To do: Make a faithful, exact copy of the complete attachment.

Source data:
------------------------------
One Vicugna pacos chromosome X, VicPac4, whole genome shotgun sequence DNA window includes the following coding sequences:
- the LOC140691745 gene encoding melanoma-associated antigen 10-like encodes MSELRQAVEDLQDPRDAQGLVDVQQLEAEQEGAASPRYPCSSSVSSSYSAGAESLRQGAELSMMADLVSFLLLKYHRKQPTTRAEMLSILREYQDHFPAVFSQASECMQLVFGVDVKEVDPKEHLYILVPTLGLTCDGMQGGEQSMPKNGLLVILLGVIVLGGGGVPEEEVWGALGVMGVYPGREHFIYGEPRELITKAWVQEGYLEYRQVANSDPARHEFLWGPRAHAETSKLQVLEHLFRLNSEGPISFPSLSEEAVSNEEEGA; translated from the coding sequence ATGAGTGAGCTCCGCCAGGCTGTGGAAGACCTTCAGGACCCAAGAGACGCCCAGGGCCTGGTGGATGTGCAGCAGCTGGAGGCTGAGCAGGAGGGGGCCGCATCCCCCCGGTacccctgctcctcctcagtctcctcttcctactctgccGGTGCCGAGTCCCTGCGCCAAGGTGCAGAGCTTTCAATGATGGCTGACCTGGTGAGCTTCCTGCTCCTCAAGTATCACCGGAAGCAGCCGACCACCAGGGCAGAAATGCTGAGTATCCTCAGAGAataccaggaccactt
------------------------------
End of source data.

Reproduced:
One Vicugna pacos chromosome X, VicPac4, whole genome shotgun sequence DNA window includes the following coding sequences:
- the LOC140691745 gene encoding melanoma-associated antigen 10-like encodes MSELRQAVEDLQDPRDAQGLVDVQQLEAEQEGAASPRYPCSSSVSSSYSAGAESLRQGAELSMMADLVSFLLLKYHRKQPTTRAEMLSILREYQDHFPAVFSQASECMQLVFGVDVKEVDPKEHLYILVPTLGLTCDGMQGGEQSMPKNGLLVILLGVIVLGGGGVPEEEVWGALGVMGVYPGREHFIYGEPRELITKAWVQEGYLEYRQVANSDPARHEFLWGPRAHAETSKLQVLEHLFRLNSEGPISFPSLSEEAVSNEEEGA; translated from the coding sequence ATGAGTGAGCTCCGCCAGGCTGTGGAAGACCTTCAGGACCCAAGAGACGCCCAGGGCCTGGTGGATGTGCAGCAGCTGGAGGCTGAGCAGGAGGGGGCCGCATCCCCCCGGTacccctgctcctcctcagtctcctcttcctactctgccGGTGCCGAGTCCCTGCGCCAAGGTGCAGAGCTTTCAATGATGGCTGACCTGGTGAGCTTCCTGCTCCTCAAGTATCACCGGAAGCAGCCGACCACCAGGGCAGAAATGCTGAGTATCCTCAGAGAataccaggaccactt